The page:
Many infectious diseases can be prevented through simple and inexpensive methods:
Diseases that LCPH keeps track of are called "reportable". All Oregon Physicians and Healthcare providers are required by law to submit reportable disease information to their local health department. Refer to ORS 433.004; OAR 333-18-000 et seq. or click here.
Licensed Laboratories are required by law to report all test results indicative of and specific for the diseases, infections, microorganisms, and conditions specified below. Such tests include but are not limited to: microbiological culture, isolation, or identification; assays for specific antibodies; and identification of specific antigens, toxins, or nucleic acid sequences.Refer to ORS 433.004; OAR 333-018-0015 or click here.
There are currently over 50 communicable diseases that are reportable in Oregon :
Immediately, day or night:
- Bacillus anthracis (anthrax);
- Clostridium botulinum (botulism);
- Corynebacterium diphtheriae (diphtheria);
- Severe Acute Respiratory Syndrome (SARS) and infection by SARS-coronavirus
- Yersinia pestis (plague);
intoxication caused by marine microorganisms or their byproducts (for example, paralytic shellfish poisoning, domoic acid intoxication, ciguatera, scombroid); any known or suspected common-source Outbreaks;any Uncommon Illness of Potential Public Health Significance.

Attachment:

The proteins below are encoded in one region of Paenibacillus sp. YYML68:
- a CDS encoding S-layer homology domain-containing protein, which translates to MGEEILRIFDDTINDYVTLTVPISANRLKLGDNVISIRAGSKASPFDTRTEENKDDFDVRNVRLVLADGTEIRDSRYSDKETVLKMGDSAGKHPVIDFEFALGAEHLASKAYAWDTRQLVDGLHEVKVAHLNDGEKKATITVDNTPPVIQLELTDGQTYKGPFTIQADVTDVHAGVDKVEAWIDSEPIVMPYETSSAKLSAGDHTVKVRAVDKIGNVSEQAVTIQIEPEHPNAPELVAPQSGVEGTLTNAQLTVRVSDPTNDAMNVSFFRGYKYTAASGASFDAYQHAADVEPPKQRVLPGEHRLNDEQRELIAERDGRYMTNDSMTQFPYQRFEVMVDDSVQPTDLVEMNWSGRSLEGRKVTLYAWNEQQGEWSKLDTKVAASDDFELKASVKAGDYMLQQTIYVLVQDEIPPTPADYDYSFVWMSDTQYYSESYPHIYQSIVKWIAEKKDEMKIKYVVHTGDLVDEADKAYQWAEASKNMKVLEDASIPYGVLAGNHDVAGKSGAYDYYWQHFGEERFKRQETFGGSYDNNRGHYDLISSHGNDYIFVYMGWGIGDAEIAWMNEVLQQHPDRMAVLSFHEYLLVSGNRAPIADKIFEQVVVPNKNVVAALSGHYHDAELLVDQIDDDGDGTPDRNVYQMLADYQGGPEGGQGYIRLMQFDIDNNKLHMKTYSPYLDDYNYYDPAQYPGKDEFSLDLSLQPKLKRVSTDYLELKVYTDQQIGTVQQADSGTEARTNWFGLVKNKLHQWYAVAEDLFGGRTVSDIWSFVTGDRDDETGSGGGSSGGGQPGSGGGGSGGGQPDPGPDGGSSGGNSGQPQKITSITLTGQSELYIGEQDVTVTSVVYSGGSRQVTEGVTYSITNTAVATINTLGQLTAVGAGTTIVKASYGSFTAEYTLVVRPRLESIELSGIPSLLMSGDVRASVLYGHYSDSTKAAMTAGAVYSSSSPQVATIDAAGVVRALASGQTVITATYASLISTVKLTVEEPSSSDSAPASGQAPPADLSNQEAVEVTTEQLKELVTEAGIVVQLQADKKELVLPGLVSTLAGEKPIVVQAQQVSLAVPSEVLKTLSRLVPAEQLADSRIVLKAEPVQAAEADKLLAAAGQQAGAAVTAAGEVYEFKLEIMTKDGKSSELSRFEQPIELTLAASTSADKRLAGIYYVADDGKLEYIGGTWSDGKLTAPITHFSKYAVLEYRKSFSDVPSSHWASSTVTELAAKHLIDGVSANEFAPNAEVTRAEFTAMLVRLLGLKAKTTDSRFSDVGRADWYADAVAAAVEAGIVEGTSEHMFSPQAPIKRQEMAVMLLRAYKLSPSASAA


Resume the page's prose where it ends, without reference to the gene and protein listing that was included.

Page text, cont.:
Within 24 hours (including weekends and holidays):
- Haemophilus influenzae (any invasive disease; for laboratories, any isolation or identification from a normally sterile site);
- Measles (Rubeola);
- Neisseria meningitidis (any invasive disease; for laboratories, any isolation or identification from a normally sterile site);
- Pesticide Poisoning;
- Rabies (human or animal);
- Vibrio (all species).
Within one Local Public Health Authority working day:
- Bordetella pertussis (pertussis);
- Borrelia (relapsing fever, Lyme disease);
- Brucella (brucellosis);
- Campylobacter (campylobacteriosis);
- Chlamydophila (Chlamydia) psittaci (psittacosis);
- Chlamydia trachomatis (chlamydiosis; lymphogranuloma venereum);
- Clostridium tetani (tetanus)
- Coxiella burnetii (Q fever);
- Creutzfeldt-Jakob disease and other transmissible spongiform encephalopathies
- Cryptosporidium (cryptosporidiosis);
- Cyclospora cayetanensis (cyclosporidiosis);
- Escherichia coli (Shiga-toxigenic, including E. coli O157 and other serogroups);
- Francisella tularensis (tularemia);
- Giardia (giardiasis);
- Haemophilus ducreyi (chancroid);
- Hepatitis A;
- Hepatitis B (acute or chronic infection);
- Hepatitis C
- Hepatitis D (delta);
- HIV infection (does not apply to anonymous testing) and AIDS;
- Legionella (legionellosis);
- Leptospira (leptospirosis);
- Listeria monocytogenes (listeriosis);